A team from Writtle University College in Essex has won this year’s Cereals Challenge agronomy competition, having grown the best virtual crop of spring barley.
The team comprising Henry Hawkins, George Padfield, Oliver Martin and Harry Coppin saw off competition from seven other university and college teams from across the country, with Harper Adams University taking second place, and Royal Agricultural University third.
For the first time in the competition’s eight-year history, teams were asked to grow a ‘virtual’ crop of barley. They were offered the choice of growing one of two virtual crops; a high yielding feed crop of barley on a heavy soil in a black-grass situation, or a moderate yielding malting crop on a sandy soil with moisture limitations.
The Cereals Challenge is organised by crop production specialists Hutchinsons and farm business management company Velcourt, and aims to encourage a new generation of agronomists and farmers into the industry by offering them a real-time crop to manage.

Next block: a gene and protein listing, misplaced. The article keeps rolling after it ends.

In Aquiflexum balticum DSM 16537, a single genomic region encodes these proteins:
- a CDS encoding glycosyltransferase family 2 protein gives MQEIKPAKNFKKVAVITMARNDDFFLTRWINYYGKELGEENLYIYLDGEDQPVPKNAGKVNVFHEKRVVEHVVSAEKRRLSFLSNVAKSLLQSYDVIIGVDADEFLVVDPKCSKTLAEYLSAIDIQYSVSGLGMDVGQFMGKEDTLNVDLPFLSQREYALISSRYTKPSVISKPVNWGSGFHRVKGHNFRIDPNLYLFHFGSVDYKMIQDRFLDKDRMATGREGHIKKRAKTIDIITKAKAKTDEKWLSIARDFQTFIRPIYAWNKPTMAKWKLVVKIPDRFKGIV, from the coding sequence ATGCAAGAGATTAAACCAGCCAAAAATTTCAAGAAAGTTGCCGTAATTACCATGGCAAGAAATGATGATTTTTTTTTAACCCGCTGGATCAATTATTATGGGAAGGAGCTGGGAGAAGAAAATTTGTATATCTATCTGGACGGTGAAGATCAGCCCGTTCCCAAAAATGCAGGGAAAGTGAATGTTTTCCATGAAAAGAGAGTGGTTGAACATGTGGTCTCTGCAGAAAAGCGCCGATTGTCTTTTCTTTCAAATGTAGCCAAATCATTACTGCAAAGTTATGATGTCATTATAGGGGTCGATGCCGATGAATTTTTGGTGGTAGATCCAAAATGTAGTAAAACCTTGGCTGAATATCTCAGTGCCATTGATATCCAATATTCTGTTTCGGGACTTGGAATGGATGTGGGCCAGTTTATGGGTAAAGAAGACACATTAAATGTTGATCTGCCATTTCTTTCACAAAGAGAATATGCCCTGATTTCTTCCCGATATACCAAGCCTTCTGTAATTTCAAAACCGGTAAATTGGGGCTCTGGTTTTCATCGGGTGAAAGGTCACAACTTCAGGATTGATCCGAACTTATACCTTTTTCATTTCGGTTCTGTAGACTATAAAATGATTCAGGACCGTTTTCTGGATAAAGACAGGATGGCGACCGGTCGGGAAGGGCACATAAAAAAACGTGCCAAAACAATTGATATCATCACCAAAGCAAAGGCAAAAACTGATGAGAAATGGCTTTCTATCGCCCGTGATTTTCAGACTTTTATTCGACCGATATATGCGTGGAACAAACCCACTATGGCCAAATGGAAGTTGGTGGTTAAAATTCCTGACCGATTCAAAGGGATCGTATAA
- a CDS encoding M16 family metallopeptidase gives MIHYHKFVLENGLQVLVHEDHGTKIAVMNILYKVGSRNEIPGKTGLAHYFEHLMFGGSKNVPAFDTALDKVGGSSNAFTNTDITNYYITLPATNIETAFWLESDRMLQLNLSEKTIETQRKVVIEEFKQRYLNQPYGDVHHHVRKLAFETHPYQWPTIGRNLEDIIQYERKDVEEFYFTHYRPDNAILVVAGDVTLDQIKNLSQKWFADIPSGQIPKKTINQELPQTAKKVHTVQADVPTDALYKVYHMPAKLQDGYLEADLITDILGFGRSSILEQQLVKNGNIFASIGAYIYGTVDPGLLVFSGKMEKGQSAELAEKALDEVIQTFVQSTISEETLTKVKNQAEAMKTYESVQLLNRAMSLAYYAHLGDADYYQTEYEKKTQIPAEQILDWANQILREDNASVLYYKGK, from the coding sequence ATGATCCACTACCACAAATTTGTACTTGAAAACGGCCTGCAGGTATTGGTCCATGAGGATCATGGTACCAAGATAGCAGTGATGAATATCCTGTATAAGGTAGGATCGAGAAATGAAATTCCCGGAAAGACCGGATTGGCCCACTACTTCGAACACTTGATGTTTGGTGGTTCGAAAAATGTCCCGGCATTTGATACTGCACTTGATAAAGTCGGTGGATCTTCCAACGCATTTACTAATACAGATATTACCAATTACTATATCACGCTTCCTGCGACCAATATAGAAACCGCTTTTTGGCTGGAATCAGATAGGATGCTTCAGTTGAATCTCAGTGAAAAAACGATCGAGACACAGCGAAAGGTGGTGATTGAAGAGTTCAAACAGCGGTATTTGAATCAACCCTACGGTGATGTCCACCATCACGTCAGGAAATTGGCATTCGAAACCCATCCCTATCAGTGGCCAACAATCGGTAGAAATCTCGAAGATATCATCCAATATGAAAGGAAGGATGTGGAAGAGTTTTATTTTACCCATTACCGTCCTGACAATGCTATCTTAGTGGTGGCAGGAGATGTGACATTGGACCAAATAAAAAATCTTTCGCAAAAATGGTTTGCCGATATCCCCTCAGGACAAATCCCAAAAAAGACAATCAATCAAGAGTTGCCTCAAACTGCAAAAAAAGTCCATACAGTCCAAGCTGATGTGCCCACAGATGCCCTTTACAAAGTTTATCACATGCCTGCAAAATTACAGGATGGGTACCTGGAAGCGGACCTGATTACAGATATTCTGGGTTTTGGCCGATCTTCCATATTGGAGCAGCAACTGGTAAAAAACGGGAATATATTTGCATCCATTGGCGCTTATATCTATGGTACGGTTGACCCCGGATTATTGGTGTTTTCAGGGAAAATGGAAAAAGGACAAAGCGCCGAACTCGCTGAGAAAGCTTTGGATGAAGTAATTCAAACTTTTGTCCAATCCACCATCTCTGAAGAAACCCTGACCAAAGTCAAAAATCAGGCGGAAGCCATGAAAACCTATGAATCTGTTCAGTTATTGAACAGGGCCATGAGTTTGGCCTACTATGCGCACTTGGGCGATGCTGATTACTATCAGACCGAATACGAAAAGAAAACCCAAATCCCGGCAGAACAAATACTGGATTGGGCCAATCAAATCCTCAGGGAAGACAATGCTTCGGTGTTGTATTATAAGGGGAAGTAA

The team from Writtle opted to grow malting barley, after sugar beet, on the Suffolk Brecks due to its proximity to maltsters.
Writtle team captain, Oliver Martin said: "We felt that it was worth aiming for the premium, so opted to grow Octavia as it has a robust disease profile, is approved for brewing and distilling, with low grain N, and we were confident that we could manage weed control fairly easily in this situation, as we did not have to contend with black-grass.”
Judged by Keith Norman, technical director at Velcourt, and Dick Neale, technical manager for Hutchinsons, the final results were based on each team’s agronomic recommendations and input cost management.
Dick Neale said the Writtle team provided the most accurate and justified recommendations. “Ultimately this was the crop that would have been the most profitable of any if it were really being grown,” he said.
Left to Right: Catherine Linch (Pinstone Communications), Joe Bagshaw, Helen Brown, Becca Creasey, and James Whatty from Harper Adams University
The Harper Adams team also collected a prize from the British Guild of Agricultural Journalists for writing the best report on their decision making, by setting out how and why they had changed their fertiliser applications through the season.